My product is so good it will sell itself. What if you’re wrong … ? And you are.
Half the money you spend on advertising is wasted, you just don’t know which half. It’s a neat aphorism, but that doesn’t make it true. Why not challenge that lazy assumption and try to disprove it?
China is an unstoppable economic force, and that’s bad. That’s what most people are saying, but is it true? For a start, China might seem unstoppable economically, but it’s facing enormous political and environmental problems. And if it really is an unstoppable economic force, what do an extra 1.4 billion potential customers mean for you? Is that really bad news?
Software is a people-intensive craft. At the moment it is, but does it have to be? What if we’re currently in the pre-industrial revolutionary stage of software development? Or the era – only 140 years ago – before the standard screw, when a bolt from one city wouldn’t fit a nut from another? Can software development become industrialised? And will it, and should it? And how will this change your business? Already, some are pushing software factories as the next big thing.
The Internet is here to stay. What if it isn’t, at least in a recognisable form? The world wide web has only been mainstream for 12 years. Much has changed in those 12 years, and much will change in the next 15. Will we still be using html, ajax and flash? Will a world of nearly infinitely fast connectivity, ubiquitous and free screen display, and computers 30 times faster than today’s still rely on http and html? Again, it’s an assumption worth challenging.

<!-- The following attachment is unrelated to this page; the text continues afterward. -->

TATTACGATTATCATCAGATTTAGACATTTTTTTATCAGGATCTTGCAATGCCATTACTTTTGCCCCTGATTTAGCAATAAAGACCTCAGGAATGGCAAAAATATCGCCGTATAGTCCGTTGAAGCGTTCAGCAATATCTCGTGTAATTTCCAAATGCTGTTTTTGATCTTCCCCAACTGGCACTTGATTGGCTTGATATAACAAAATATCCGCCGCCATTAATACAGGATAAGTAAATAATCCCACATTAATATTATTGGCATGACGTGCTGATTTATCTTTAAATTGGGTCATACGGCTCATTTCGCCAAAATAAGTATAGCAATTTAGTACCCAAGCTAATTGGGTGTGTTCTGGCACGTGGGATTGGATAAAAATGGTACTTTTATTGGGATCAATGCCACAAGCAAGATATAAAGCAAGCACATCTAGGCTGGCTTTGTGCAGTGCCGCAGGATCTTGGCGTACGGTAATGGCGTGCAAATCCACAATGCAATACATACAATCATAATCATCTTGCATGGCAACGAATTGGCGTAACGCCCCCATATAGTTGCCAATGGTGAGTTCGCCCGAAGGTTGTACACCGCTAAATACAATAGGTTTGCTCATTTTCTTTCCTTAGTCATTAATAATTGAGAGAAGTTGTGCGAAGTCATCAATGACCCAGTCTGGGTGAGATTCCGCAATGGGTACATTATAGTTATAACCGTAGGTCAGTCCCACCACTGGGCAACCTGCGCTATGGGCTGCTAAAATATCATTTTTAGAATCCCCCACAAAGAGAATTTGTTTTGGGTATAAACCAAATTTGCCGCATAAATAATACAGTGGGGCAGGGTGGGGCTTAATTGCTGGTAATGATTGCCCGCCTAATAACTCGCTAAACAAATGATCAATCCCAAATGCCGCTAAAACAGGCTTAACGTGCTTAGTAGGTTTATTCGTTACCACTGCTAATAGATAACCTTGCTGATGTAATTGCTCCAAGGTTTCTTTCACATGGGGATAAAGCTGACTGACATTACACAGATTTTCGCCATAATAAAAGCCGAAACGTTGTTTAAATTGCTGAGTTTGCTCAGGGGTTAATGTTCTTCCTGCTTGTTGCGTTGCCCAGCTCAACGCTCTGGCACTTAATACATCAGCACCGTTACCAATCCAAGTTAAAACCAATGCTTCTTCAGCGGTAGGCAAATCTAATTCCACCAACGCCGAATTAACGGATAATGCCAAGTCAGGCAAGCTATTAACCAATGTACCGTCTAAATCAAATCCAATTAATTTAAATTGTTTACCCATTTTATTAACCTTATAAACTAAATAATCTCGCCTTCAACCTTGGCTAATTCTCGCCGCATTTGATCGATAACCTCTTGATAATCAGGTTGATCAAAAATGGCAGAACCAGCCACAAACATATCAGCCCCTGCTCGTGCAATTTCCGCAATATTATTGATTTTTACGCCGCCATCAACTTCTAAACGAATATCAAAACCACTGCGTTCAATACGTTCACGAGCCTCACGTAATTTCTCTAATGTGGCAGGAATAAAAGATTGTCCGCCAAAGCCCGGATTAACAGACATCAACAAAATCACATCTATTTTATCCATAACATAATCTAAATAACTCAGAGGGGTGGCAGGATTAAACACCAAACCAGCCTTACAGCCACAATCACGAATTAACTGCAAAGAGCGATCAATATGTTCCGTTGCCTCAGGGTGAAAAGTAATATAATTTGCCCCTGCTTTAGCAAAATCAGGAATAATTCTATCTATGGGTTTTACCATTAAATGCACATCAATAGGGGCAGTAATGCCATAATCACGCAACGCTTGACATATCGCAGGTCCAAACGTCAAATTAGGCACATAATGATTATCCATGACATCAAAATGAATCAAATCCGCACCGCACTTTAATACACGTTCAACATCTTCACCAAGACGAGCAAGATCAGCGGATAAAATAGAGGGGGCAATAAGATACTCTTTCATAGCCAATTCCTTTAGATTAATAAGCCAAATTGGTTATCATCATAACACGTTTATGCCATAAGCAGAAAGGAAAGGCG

As I am, you are bound by thousands of assumptions about the way the world works. These assumptions range from the macro to the micro: they might be specific to your culture, to your country, to your company or even to yourself. Every once in a while it’s worth practising what Alan Bennett calls ‘subjunctive history’. Pick something you absolutely know to be true, something so obvious that you’re not normally even aware of it, then switch on Professor Farnsworth’s machine and ask "What If …".